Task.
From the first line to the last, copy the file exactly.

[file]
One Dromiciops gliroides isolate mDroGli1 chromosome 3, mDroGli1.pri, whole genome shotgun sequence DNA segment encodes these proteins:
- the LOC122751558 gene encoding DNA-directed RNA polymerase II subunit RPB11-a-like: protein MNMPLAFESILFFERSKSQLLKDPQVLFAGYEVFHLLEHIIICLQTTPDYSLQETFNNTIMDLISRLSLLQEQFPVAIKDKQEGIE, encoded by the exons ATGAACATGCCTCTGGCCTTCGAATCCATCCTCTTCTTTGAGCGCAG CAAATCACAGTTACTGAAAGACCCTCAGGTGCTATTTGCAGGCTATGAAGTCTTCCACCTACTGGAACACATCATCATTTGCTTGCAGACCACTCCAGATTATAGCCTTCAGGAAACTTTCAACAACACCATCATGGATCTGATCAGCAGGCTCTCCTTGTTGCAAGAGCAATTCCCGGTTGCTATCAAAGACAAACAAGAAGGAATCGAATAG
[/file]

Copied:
One Dromiciops gliroides isolate mDroGli1 chromosome 3, mDroGli1.pri, whole genome shotgun sequence DNA segment encodes these proteins:
- the LOC122751558 gene encoding DNA-directed RNA polymerase II subunit RPB11-a-like: protein MNMPLAFESILFFERSKSQLLKDPQVLFAGYEVFHLLEHIIICLQTTPDYSLQETFNNTIMDLISRLSLLQEQFPVAIKDKQEGIE, encoded by the exons ATGAACATGCCTCTGGCCTTCGAATCCATCCTCTTCTTTGAGCGCAG CAAATCACAGTTACTGAAAGACCCTCAGGTGCTATTTGCAGGCTATGAAGTCTTCCACCTACTGGAACACATCATCATTTGCTTGCAGACCACTCCAGATTATAGCCTTCAGGAAACTTTCAACAACACCATCATGGATCTGATCAGCAGGCTCTCCTTGTTGCAAGAGCAATTCCCGGTTGCTATCAAAGACAAACAAGAAGGAATCGAATAG